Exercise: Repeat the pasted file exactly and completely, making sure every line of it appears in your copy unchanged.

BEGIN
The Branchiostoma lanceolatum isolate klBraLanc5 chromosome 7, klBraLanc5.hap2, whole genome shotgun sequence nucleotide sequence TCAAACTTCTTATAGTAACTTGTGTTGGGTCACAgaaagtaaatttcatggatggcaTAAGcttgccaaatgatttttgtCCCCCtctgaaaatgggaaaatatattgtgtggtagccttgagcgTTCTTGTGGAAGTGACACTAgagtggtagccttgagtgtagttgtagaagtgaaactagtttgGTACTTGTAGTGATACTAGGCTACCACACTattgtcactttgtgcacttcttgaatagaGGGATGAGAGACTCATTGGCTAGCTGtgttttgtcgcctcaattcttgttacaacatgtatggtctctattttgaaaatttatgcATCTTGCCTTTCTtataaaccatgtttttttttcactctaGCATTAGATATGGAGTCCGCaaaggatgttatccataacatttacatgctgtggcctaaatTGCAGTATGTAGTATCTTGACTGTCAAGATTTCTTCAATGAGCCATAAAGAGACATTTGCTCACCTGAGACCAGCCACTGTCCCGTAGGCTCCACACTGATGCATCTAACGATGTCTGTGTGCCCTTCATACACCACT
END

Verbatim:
The Branchiostoma lanceolatum isolate klBraLanc5 chromosome 7, klBraLanc5.hap2, whole genome shotgun sequence nucleotide sequence TCAAACTTCTTATAGTAACTTGTGTTGGGTCACAgaaagtaaatttcatggatggcaTAAGcttgccaaatgatttttgtCCCCCtctgaaaatgggaaaatatattgtgtggtagccttgagcgTTCTTGTGGAAGTGACACTAgagtggtagccttgagtgtagttgtagaagtgaaactagtttgGTACTTGTAGTGATACTAGGCTACCACACTattgtcactttgtgcacttcttgaatagaGGGATGAGAGACTCATTGGCTAGCTGtgttttgtcgcctcaattcttgttacaacatgtatggtctctattttgaaaatttatgcATCTTGCCTTTCTtataaaccatgtttttttttcactctaGCATTAGATATGGAGTCCGCaaaggatgttatccataacatttacatgctgtggcctaaatTGCAGTATGTAGTATCTTGACTGTCAAGATTTCTTCAATGAGCCATAAAGAGACATTTGCTCACCTGAGACCAGCCACTGTCCCGTAGGCTCCACACTGATGCATCTAACGATGTCTGTGTGCCCTTCATACACCACT